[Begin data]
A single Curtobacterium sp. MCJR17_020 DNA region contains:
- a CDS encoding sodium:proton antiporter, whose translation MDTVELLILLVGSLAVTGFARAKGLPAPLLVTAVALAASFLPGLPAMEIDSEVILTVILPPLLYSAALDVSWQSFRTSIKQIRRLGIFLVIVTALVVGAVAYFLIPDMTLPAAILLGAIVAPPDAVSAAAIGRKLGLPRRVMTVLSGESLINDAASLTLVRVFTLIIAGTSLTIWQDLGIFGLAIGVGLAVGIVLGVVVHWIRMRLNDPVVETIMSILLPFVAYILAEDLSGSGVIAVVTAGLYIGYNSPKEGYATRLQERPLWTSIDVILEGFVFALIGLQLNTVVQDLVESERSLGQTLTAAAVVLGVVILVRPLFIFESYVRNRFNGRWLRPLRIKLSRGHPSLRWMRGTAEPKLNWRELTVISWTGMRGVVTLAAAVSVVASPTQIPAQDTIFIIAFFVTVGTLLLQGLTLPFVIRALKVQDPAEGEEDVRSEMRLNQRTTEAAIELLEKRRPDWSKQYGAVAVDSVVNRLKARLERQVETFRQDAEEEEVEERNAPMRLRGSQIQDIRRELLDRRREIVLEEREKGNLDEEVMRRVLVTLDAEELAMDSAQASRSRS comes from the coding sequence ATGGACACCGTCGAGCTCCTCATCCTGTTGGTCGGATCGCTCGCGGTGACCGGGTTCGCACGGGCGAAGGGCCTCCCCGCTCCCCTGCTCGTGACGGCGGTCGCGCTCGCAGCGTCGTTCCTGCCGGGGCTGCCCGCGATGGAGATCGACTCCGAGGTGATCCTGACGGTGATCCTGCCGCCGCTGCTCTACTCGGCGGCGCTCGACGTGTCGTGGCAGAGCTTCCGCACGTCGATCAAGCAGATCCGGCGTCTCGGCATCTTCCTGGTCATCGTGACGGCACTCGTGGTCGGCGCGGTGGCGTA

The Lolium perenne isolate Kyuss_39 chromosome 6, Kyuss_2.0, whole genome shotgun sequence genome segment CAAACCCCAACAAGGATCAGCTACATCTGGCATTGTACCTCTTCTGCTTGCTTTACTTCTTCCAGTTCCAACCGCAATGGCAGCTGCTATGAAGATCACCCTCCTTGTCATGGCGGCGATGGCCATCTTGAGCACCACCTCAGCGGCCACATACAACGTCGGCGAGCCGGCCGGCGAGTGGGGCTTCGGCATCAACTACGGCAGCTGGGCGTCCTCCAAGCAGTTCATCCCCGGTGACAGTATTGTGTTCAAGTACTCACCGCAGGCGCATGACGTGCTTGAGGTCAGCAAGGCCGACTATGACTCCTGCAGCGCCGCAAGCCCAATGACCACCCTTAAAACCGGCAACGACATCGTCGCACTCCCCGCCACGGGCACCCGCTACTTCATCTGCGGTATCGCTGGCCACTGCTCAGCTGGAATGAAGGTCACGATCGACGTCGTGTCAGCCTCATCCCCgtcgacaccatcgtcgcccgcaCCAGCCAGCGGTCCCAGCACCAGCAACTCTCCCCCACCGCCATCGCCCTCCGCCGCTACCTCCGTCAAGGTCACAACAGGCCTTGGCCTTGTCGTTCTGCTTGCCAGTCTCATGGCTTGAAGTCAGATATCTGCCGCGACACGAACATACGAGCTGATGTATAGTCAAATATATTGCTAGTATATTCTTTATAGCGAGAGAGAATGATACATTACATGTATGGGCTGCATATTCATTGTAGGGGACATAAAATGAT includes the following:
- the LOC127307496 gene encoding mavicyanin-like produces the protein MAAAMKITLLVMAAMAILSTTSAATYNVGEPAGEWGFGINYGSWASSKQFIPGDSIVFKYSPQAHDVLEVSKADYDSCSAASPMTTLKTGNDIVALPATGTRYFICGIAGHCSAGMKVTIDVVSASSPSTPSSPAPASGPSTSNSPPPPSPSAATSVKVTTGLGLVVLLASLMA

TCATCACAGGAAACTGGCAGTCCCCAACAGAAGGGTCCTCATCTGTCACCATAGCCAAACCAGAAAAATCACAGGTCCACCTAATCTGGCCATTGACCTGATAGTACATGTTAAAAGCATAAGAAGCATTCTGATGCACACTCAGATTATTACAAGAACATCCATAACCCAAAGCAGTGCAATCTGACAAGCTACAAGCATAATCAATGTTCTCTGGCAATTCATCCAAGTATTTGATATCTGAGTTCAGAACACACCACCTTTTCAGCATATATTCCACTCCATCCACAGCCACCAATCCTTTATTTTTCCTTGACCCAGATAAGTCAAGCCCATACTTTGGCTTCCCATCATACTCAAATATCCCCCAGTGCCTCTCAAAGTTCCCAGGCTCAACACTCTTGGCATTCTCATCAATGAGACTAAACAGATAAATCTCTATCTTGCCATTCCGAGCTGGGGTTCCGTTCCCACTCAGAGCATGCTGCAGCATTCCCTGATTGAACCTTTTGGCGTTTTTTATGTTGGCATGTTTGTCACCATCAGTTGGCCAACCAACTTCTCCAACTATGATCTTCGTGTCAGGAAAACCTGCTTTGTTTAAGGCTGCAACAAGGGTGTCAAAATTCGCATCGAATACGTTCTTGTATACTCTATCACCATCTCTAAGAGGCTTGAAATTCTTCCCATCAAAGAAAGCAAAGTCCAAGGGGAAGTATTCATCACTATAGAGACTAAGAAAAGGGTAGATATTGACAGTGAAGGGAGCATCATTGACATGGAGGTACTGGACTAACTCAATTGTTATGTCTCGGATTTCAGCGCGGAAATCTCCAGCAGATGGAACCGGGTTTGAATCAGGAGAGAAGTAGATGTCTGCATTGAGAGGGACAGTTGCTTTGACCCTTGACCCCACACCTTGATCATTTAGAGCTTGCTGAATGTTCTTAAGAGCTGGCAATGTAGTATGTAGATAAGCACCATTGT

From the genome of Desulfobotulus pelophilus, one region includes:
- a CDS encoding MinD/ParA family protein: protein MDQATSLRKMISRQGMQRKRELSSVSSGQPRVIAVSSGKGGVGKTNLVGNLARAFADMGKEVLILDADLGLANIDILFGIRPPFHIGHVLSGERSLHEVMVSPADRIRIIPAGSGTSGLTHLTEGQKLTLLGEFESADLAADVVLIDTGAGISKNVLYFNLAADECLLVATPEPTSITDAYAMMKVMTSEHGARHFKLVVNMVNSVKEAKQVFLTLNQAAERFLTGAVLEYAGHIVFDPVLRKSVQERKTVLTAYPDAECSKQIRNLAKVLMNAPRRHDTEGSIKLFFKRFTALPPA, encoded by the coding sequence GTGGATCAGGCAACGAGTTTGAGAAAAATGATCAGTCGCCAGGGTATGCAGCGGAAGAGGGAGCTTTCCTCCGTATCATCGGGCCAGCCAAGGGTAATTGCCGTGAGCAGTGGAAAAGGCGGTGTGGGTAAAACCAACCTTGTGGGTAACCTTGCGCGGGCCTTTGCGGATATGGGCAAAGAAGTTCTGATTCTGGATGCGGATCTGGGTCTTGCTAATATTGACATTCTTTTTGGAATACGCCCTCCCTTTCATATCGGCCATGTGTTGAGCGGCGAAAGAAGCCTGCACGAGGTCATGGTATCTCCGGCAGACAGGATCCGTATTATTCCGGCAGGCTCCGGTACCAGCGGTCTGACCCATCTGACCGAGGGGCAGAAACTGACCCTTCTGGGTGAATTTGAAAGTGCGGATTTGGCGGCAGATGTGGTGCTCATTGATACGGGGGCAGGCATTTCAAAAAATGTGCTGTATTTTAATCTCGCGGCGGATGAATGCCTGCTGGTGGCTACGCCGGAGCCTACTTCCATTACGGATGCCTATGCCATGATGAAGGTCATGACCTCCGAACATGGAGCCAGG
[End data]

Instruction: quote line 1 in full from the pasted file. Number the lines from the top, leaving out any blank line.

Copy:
A single Curtobacterium sp. MCJR17_020 DNA region contains: